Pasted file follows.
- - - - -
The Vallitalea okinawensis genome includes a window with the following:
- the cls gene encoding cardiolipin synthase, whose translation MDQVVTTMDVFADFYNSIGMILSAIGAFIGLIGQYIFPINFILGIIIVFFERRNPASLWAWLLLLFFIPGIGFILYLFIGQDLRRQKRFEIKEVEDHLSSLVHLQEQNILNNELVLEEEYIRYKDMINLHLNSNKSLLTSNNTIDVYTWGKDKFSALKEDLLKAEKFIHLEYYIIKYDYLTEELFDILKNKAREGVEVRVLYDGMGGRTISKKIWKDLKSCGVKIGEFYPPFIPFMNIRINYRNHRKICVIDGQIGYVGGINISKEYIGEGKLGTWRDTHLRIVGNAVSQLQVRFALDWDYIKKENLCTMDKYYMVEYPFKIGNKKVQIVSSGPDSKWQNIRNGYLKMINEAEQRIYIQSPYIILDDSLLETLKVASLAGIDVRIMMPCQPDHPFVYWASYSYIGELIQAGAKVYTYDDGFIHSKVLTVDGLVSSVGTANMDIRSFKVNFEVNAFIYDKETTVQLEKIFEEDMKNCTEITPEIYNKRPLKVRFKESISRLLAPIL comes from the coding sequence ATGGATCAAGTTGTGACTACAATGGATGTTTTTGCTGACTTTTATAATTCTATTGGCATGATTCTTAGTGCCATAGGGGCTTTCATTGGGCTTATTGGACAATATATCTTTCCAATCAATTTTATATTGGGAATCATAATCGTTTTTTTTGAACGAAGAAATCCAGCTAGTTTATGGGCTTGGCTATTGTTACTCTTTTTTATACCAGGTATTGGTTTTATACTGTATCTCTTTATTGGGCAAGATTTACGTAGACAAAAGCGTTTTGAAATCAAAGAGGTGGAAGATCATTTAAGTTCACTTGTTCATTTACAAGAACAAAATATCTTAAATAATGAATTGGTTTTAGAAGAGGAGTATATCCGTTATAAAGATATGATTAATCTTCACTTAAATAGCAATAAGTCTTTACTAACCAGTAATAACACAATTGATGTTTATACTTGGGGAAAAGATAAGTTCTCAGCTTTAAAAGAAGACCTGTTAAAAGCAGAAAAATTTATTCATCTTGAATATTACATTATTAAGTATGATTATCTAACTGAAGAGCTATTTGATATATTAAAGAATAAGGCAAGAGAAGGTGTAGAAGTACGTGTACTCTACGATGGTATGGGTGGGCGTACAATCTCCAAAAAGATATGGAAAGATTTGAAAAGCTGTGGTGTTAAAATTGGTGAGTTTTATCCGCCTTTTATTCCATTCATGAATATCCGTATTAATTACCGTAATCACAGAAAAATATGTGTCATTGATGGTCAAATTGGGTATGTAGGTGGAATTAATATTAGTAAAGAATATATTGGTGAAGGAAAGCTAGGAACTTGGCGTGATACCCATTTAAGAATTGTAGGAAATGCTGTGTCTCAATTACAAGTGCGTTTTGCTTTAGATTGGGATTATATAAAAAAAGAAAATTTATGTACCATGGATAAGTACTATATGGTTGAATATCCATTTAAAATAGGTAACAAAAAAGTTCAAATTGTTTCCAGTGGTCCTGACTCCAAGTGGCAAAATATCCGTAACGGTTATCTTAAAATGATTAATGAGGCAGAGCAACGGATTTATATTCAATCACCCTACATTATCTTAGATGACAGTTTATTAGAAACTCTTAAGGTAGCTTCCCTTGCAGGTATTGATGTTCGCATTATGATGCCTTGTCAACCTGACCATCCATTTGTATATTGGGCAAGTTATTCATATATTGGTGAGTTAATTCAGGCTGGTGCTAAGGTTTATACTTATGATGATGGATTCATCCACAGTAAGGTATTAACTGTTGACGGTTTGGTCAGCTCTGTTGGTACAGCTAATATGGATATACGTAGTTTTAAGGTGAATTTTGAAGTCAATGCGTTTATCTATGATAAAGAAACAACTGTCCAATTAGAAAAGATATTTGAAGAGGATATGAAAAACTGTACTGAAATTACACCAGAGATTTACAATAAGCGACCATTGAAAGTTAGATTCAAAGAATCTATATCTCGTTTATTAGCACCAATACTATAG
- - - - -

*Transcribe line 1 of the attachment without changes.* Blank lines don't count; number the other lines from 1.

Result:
The Vallitalea okinawensis genome includes a window with the following: